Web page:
Some of Ant's guitar collection...
Photo: S Barnes/TWR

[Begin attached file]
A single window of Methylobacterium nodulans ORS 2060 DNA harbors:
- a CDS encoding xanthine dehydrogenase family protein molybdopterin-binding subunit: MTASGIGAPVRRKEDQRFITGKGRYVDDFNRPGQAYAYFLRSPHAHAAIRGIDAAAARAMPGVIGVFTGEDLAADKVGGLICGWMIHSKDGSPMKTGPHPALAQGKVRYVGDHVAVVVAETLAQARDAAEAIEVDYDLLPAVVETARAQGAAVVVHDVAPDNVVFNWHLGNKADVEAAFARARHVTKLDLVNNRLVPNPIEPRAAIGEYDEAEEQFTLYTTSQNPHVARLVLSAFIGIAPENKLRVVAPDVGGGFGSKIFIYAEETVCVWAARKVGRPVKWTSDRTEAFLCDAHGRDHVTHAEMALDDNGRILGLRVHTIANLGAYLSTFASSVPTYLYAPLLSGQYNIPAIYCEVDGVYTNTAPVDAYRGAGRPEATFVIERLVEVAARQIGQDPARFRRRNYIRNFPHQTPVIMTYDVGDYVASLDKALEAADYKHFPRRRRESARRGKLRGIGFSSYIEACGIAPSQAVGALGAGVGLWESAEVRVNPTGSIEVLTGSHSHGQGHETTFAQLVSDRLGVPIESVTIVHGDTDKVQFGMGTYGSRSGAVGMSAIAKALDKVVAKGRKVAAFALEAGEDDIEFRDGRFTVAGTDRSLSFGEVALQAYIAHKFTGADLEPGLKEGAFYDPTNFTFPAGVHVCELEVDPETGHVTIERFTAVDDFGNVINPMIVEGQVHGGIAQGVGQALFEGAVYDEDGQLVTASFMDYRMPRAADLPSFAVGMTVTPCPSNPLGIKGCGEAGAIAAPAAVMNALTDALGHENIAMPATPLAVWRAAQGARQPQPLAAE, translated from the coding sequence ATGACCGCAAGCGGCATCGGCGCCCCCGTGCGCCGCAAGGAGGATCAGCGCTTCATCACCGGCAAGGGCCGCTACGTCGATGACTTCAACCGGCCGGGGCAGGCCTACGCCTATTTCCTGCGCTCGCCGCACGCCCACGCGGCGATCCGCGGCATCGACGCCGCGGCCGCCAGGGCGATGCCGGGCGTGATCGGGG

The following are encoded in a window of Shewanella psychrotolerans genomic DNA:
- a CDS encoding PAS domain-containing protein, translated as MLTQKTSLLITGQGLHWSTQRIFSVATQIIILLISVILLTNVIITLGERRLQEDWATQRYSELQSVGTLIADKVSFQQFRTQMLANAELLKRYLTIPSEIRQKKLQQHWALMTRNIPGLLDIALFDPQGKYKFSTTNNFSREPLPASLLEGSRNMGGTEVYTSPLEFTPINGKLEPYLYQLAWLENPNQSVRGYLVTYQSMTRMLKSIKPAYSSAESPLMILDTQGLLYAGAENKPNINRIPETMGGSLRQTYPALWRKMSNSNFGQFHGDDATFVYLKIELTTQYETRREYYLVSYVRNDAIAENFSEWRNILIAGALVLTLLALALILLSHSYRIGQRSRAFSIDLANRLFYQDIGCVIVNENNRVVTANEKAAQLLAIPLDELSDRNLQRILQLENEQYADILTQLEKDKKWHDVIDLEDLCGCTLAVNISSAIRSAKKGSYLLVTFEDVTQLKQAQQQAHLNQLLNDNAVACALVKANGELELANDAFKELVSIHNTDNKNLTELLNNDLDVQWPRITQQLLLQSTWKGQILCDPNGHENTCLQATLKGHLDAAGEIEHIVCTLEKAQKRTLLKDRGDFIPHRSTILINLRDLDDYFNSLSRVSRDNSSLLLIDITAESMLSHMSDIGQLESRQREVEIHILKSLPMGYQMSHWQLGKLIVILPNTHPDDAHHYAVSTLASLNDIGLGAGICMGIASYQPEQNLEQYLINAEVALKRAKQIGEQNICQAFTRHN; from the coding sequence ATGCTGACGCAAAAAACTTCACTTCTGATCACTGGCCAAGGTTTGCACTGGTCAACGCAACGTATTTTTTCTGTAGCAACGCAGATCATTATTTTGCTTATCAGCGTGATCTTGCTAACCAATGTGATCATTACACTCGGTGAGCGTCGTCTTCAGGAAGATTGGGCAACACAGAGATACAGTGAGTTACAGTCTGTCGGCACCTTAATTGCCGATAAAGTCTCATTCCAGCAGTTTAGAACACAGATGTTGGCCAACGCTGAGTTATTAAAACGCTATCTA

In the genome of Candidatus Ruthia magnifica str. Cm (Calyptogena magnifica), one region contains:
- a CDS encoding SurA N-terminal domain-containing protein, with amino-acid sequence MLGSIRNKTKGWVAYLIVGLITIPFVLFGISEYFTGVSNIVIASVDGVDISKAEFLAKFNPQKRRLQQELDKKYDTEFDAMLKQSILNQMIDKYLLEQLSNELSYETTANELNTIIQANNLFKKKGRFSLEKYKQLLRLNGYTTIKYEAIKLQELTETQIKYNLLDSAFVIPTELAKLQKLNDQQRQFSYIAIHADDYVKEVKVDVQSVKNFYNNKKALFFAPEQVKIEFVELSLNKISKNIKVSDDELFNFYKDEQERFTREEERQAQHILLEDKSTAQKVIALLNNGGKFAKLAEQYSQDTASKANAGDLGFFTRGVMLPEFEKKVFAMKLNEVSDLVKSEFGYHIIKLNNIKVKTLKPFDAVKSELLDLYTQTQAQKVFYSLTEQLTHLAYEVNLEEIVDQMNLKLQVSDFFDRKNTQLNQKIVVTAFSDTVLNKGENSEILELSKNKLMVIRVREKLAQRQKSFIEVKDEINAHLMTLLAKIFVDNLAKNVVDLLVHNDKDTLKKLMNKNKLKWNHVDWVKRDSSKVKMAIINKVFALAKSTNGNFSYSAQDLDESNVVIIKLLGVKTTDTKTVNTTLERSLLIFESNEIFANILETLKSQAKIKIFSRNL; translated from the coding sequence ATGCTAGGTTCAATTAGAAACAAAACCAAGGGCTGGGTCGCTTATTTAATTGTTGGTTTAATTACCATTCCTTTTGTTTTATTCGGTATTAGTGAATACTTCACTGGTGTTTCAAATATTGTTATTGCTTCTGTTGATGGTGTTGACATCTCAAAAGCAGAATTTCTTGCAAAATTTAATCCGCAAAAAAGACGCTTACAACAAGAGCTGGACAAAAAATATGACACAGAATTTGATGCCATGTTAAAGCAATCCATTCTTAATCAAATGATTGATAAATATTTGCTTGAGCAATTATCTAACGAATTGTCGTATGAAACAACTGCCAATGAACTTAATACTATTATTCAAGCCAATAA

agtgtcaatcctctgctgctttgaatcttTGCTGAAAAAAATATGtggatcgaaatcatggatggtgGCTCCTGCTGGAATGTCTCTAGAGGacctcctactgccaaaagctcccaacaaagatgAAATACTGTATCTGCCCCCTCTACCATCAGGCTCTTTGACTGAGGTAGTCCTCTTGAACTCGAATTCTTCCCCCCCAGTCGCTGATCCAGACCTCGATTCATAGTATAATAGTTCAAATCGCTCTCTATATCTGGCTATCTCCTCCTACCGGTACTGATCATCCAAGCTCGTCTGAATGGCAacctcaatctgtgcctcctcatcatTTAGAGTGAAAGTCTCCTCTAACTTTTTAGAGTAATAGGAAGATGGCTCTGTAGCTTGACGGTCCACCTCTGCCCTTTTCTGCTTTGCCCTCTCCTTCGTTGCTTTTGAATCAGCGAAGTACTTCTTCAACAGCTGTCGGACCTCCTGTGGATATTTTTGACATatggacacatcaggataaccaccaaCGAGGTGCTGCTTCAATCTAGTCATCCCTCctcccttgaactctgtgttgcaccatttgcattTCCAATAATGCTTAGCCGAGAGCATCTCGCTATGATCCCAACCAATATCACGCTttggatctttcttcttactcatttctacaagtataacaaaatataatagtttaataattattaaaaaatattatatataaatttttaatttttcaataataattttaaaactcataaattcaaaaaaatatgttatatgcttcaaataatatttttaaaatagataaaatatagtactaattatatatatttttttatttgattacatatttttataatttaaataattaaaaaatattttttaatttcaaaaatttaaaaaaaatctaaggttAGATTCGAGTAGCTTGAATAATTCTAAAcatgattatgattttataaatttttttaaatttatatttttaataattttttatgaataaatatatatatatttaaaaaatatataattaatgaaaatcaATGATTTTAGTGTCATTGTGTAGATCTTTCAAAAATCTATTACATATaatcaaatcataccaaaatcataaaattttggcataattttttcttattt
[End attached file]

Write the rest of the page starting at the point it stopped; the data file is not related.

Quite a lot of the pieces have stories attached to them and agendas and that is one great thing about writing instrumentals is that you can get something out of your system without ever having to really lay your cards on the line. If you do a song, unless you are really brilliantly obtuse you are pretty much declaring your cards. Then it is down to you to decide if you are going to tell everyone who that person is that you are talking about. I found with the instrumental album that it is rather good because you can be saying all sorts of things and getting it out of your system and nobody else knows which is one of the great things about music; there is some sort of disturbing emotional thing and there are various things you can do. You can keep it to yourself and go mad ; you can go out and get very drunk or some people just get very violent there are all sorts of things. Being able to do this you are so lucky that you can get it out of your system in a way that is decent and poetic and which can inspire other people and it sort of purges you. I was able to… there were a fair few things going on and it was a pretty eventful time. I was able to …there were a lot of secret programmes as they say going on in one or two of the pieces for which you will have to torture me (laughs). Nobody would have known that Fallen City was inspired by.. it seems so trite doesn't it; but I thought what do you call this thing after something like that? I used to love this with The Beatles tracks I used to love it when I knew what their songs were about.